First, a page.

With everyone cooped up, more and more Vermonters are going back to the land, some for the first time.
We may be in the beginning — literally in Vermont, where snowflakes are falling as these words are being typed — of a gardening boom the likes of which may have not been seen since World War II, when tens of millions of “victory gardens” sprang up across the U.S.
Area farm and garden supply stores are reporting robust sales of seeds and soil, raised beds and chirping baby chicks.
“Gardening is through the roof,” said Sam Guy, owner of Guy’s Farm and Yard in Morrisville. “I’ve been here all my life, and I’ve never seen my seed racks this empty.”
It’s not just his racks. Wolcott-based High Mowing Seeds last month had to stop accepting orders from home gardeners for the rest of the month in order to make some production changes, adding shifts in its packaging and fulfillment departments.
Carol MacLeod, owner of Evergreen Gardens in Waterbury Center, said raising your own food is a great way to step outside and get some fresh air and exercise. She said parents and teachers have told her they’ve incorporated gardening into their lessons as students are all home all day, every day.
“It’s good to be active and it’s good to be outside and produce things for your family,” MacLeod said.
Both Guy and MacLeod said first-time gardeners ought to take a good, hard look outside before putting anything into the ground, or into raised beds, pots or whatever vessels they choose to use.
Start with soil
First, the dirt. Soil is the key to any success with your garden, and especially vegetable gardens, which eat through fertilizer as fast as you’ll eat through the produce you grow.
MacLeod said you can “absolutely make your soil better” by mixing compost and topsoil and some fertilizer, whether you’re churning up a patch right on the ground, or filling up a raised bed.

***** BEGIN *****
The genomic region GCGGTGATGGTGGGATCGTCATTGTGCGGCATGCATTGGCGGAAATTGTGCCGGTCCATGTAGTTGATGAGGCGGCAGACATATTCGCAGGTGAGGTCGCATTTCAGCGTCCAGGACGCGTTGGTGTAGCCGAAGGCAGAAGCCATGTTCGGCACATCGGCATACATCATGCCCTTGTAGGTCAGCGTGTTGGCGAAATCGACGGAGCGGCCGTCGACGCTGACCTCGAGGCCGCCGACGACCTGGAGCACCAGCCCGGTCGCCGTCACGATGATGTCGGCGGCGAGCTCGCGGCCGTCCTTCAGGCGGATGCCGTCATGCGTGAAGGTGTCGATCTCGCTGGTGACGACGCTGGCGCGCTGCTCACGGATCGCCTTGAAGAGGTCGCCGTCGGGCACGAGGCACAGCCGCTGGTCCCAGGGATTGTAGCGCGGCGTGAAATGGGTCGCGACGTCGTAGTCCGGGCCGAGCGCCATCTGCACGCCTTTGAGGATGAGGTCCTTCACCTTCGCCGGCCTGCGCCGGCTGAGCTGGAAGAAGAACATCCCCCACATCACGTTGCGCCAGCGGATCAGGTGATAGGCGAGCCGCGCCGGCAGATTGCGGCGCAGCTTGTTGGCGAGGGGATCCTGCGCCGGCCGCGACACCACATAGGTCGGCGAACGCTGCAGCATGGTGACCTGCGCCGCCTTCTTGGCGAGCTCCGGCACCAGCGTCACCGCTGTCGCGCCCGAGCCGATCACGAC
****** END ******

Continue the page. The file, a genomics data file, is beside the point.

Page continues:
Guy said some gardeners will want to use manure as a fertilizer, but cautioned that if you get your cow manure directly from a farmer, you might be adding weed seeds to the mix.
“The better the soil, the better the plants,” he said.
Second, the weather. This has been a deceptive spring to be home 24-7, with hardly any snow since mid-March, yet with a lingering cold that simply hasn’t shaken loose for long.
“A lot of people don’t realize you can’t plant things this early,” Guy said.
Consider the workload
Another tip for beginning gardeners: consider starting small. Gardening is hard work, with constant “weeding and feeding,” as MacLeod puts it. And if you start off with too big of a project, it can get away from you.
Guy said if you take good care of one tomato plant, “you’ll be amazed at how much you can get out of it,” provided you are attentive to it. If you plant 10 tomato plants and can’t keep up, you’ll probably reap less fruit than with just the one.
He suggests a “salad garden,” which can probably be planted in the next week or so — warm days are finally on the forecast — and replanted in late June, and maybe once more in late August.
You’ll be eating fresh greens until fall.
MacLeod’s choice for that all-important victory in your victory garden: green beans.
“I tell this to a lot of parents,” she said. “You can put them in, and they come up so fast and then you can harvest them.”
Along with a rush on seeds and other gardening materials, this spring has been good for chick sales, according to Michelle Menard of Menard’s Agway in Morrisville.
Chickens are among the easiest livestock to raise — she said meat rabbits are also making a comeback.
Menard said there’s plenty one can do to prepare for the arrival of chickens, but the single most important one: Keep ’em warm.
“When we call you and let you know they are coming, turn the heat on,” she said. “When we know we’re getting a shipment, we have the bins ready, the heat lamps going, and the sawdust, and that’s what people at home should do, too.”